by Dan Staton, MS, PES
Most professional athletes peak in their mid 30s and remain competitive even into their 40s ... just look at Brett Favre. These aging athletes take care of their bodies when they’re young and adapt their training and lifestyle as they age. To stay in the game of competitive archery and bowhunting, we must implement proven strategies that will aid in the battle against Father Time - whether we’re weekend warriors or in year-round competition.
Don’t be uptight!
Loss of flexibility is a natural effect of aging that can be counteracted through stretching continuity. The repetitive movements involved in practicing any sport like archery for a long period of time results in muscular imbalances that get progressively more extreme. These require targeted efforts to loosen and lengthen only those muscles that have become short and tight, because stretching all muscles equally will only take the imbalance to a higher level. I encourage every athlete, but experienced ones especially, to identify their short and tight muscles and devote special efforts lengthening them through stretching. Most archers will be tight in their shoulders, lats, chest and lower back.
Free-radical damage, also known as oxidative stress, is now known to be one of the primary components of aging. Unfortunately, athletes are even more prone to free-radical damage than non-athletes. For this reason, they need to be especially vigilant in consuming antioxidants, those vitamins and vitamin-like compounds that protect against and repair such damage. Vitamins C and E are especially helpful to athletes, as controlled studies have shown they can dramatically reduce post-workout muscle soreness in the short term, in addition to minimizing long-term oxidative stress.
The chances of performing intense workouts like you once did in high school are probably not realistic. This isn’t to say that your workouts should be soft, but definitely listen to your body. Older athletes need to allow themselves more time to recover between their most demanding training sessions. The extra time may be given to outright rest, active recovery, massage or a combination of both.
Post Workout Replenishment
Current research shows that consuming the right nutrients in the right amounts immediately after exercise can enhance recovery significantly. Avoid appetite suppression after exercise and take in protein, carbohydrates, and fluids as soon as you finish your workout. One easy method is consuming one of the sports drinks on the market that is designed especially for recovery. Look for one with around a 3:1 ratio of carbohydrate to protein, as more protein will retard the flow of nutrients into the bloodstream and less protein result in a less pronounced insulin spike, hence slower restocking of glycogen stores.
Bang for Your Buck
As athletes mature, they accumulate more and more knowledge of their own bodies - particularly as to how they react to various types of training enhances. Simply put, more experience enables you to determine which workouts work well for you and which ones are less effective. Take advantage and arrange your training program so it maximizes the goods that foster the greatest performance and bang for the training buck.
Strength Training Priority
The older you get, the more important strength training becomes. One of the more crippling effects of aging for athletes is the gradual loss of lean muscle and the strength that it enshrines. Athletes in sports that don’t require tremendous strength are particularly susceptible, as they tend to try and get by without resistance training. Archery and strength training are definitely married. As you age, strength training becomes more and more invaluable.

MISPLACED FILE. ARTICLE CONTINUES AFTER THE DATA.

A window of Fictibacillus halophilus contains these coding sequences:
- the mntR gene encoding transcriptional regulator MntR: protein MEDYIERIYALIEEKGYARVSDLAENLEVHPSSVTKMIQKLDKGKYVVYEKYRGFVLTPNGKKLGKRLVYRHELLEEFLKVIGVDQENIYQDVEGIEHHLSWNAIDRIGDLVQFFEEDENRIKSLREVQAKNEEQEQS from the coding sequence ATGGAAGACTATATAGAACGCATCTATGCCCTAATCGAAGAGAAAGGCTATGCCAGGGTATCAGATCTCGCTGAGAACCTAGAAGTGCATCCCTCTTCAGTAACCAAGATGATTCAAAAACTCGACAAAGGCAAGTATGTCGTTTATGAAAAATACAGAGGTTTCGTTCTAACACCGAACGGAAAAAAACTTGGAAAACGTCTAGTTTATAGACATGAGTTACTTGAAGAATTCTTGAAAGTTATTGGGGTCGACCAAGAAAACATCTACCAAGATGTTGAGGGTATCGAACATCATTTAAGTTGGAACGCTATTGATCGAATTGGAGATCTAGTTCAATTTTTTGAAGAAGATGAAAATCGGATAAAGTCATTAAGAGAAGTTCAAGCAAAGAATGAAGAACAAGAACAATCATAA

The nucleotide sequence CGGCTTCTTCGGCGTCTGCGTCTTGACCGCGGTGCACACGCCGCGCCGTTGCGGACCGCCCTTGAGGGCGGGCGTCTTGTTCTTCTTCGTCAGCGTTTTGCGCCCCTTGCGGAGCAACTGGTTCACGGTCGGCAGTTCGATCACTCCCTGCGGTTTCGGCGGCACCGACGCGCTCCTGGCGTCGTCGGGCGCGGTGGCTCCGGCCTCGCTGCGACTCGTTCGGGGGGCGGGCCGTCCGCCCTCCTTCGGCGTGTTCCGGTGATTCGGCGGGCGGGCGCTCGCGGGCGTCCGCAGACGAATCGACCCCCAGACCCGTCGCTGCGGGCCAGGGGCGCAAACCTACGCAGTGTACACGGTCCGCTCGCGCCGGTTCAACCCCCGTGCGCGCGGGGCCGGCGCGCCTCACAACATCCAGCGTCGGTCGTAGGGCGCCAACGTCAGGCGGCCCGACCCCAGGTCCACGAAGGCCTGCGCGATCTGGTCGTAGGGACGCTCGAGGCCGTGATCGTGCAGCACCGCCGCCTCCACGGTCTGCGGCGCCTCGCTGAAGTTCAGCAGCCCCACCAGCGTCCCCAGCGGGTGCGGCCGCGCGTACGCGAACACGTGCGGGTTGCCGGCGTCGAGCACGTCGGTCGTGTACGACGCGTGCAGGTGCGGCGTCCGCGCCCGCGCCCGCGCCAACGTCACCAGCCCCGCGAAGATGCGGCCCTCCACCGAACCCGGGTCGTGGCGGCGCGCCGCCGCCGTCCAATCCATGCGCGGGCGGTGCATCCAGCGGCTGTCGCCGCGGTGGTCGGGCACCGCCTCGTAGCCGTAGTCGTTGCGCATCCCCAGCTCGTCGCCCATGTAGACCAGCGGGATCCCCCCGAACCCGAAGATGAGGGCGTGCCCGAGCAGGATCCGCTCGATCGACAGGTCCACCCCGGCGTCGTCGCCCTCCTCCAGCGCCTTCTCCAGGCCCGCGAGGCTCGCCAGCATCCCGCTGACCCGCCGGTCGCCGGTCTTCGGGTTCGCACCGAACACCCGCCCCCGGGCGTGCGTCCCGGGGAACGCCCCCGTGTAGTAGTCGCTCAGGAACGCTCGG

Another thing that many athletes try to get by without is sleep. In fact, chronic sleep deprivation is an epidemic in the U.S. Researchers have shown that sleeping too little leads to a host of problems from depressed immune function to decreased mental functioning. Skimming on sleep is also harmful to athletic performance, due to the less opportunity for human growth hormone (HGH) to be released and do its job. HGH is a powerful agent of recovery and adaptation to training released while you sleep. Bottom line: Less sleep means less HGH and therefore less freshness for the next day’s workout.
In closing, growing older doesn’t mean you cannot reach your peak physical preparedness, but you’ll need to ease into your new program more gradually than someone younger could. Aging tendons and joints don’t adapt as quickly as they did when you were younger. That doesn’t mean you can never lift heavy weight, but if you’ve been out of the exercise scene for awhile, spend your first few weeks of training with lighter loads and sets of higher reps.
Current research shows an increased perception of fatigue and muscle soreness and decreased speed of recovery in older exercisers. You’ll need to plan easy days with fewer sets and reps and make time for active rest such as hiking and cross training. You should make sure to take two to three full days off during the week. Beyond this, there are no exercises you shouldn’t try because of your age, and no reason you shouldn’t be able to get into amazing shape or even better shape than that of much younger folks. Though it might take longer, you just have to listen to your body along the way. Fighting the clock means not going over the hill so easily; in fact, if you stay on top of your fitness, you might just slow down the sands of time.